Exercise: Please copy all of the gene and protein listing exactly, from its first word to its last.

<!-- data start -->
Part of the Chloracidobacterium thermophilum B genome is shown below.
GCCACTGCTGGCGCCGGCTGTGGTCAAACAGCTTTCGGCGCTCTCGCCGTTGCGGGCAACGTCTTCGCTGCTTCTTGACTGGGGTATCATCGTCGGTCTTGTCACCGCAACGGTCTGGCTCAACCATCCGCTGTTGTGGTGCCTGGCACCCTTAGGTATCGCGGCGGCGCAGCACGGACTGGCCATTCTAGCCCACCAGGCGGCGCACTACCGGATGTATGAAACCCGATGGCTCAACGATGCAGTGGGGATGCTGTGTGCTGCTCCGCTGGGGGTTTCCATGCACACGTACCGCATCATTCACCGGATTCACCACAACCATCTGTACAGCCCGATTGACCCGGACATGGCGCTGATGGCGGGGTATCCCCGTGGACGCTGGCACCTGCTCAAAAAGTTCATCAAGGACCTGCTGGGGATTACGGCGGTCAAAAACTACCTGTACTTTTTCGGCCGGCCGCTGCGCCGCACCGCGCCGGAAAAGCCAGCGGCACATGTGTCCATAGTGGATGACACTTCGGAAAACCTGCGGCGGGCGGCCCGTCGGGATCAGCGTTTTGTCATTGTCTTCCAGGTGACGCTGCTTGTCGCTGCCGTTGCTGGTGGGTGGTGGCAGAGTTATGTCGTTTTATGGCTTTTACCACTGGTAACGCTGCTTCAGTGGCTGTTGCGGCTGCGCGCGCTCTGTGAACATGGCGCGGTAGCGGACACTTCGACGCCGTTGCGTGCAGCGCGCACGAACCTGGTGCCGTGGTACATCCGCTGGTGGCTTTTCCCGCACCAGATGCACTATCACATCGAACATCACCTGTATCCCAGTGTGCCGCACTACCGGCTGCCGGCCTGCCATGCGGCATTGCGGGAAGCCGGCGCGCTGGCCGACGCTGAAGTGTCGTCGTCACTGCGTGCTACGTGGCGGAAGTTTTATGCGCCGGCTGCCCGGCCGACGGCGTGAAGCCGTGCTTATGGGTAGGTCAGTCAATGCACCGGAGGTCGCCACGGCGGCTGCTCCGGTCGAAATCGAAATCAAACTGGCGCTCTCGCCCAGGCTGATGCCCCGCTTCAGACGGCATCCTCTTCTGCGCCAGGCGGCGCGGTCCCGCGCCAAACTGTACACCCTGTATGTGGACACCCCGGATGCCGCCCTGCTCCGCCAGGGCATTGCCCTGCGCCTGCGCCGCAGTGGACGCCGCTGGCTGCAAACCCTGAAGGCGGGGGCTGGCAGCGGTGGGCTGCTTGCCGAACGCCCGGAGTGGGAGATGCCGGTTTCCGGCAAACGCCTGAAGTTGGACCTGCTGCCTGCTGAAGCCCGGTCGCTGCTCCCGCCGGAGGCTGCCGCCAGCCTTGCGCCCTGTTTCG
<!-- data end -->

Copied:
Part of the Chloracidobacterium thermophilum B genome is shown below.
GCCACTGCTGGCGCCGGCTGTGGTCAAACAGCTTTCGGCGCTCTCGCCGTTGCGGGCAACGTCTTCGCTGCTTCTTGACTGGGGTATCATCGTCGGTCTTGTCACCGCAACGGTCTGGCTCAACCATCCGCTGTTGTGGTGCCTGGCACCCTTAGGTATCGCGGCGGCGCAGCACGGACTGGCCATTCTAGCCCACCAGGCGGCGCACTACCGGATGTATGAAACCCGATGGCTCAACGATGCAGTGGGGATGCTGTGTGCTGCTCCGCTGGGGGTTTCCATGCACACGTACCGCATCATTCACCGGATTCACCACAACCATCTGTACAGCCCGATTGACCCGGACATGGCGCTGATGGCGGGGTATCCCCGTGGACGCTGGCACCTGCTCAAAAAGTTCATCAAGGACCTGCTGGGGATTACGGCGGTCAAAAACTACCTGTACTTTTTCGGCCGGCCGCTGCGCCGCACCGCGCCGGAAAAGCCAGCGGCACATGTGTCCATAGTGGATGACACTTCGGAAAACCTGCGGCGGGCGGCCCGTCGGGATCAGCGTTTTGTCATTGTCTTCCAGGTGACGCTGCTTGTCGCTGCCGTTGCTGGTGGGTGGTGGCAGAGTTATGTCGTTTTATGGCTTTTACCACTGGTAACGCTGCTTCAGTGGCTGTTGCGGCTGCGCGCGCTCTGTGAACATGGCGCGGTAGCGGACACTTCGACGCCGTTGCGTGCAGCGCGCACGAACCTGGTGCCGTGGTACATCCGCTGGTGGCTTTTCCCGCACCAGATGCACTATCACATCGAACATCACCTGTATCCCAGTGTGCCGCACTACCGGCTGCCGGCCTGCCATGCGGCATTGCGGGAAGCCGGCGCGCTGGCCGACGCTGAAGTGTCGTCGTCACTGCGTGCTACGTGGCGGAAGTTTTATGCGCCGGCTGCCCGGCCGACGGCGTGAAGCCGTGCTTATGGGTAGGTCAGTCAATGCACCGGAGGTCGCCACGGCGGCTGCTCCGGTCGAAATCGAAATCAAACTGGCGCTCTCGCCCAGGCTGATGCCCCGCTTCAGACGGCATCCTCTTCTGCGCCAGGCGGCGCGGTCCCGCGCCAAACTGTACACCCTGTATGTGGACACCCCGGATGCCGCCCTGCTCCGCCAGGGCATTGCCCTGCGCCTGCGCCGCAGTGGACGCCGCTGGCTGCAAACCCTGAAGGCGGGGGCTGGCAGCGGTGGGCTGCTTGCCGAACGCCCGGAGTGGGAGATGCCGGTTTCCGGCAAACGCCTGAAGTTGGACCTGCTGCCTGCTGAAGCCCGGTCGCTGCTCCCGCCGGAGGCTGCCGCCAGCCTTGCGCCCTGTTTCG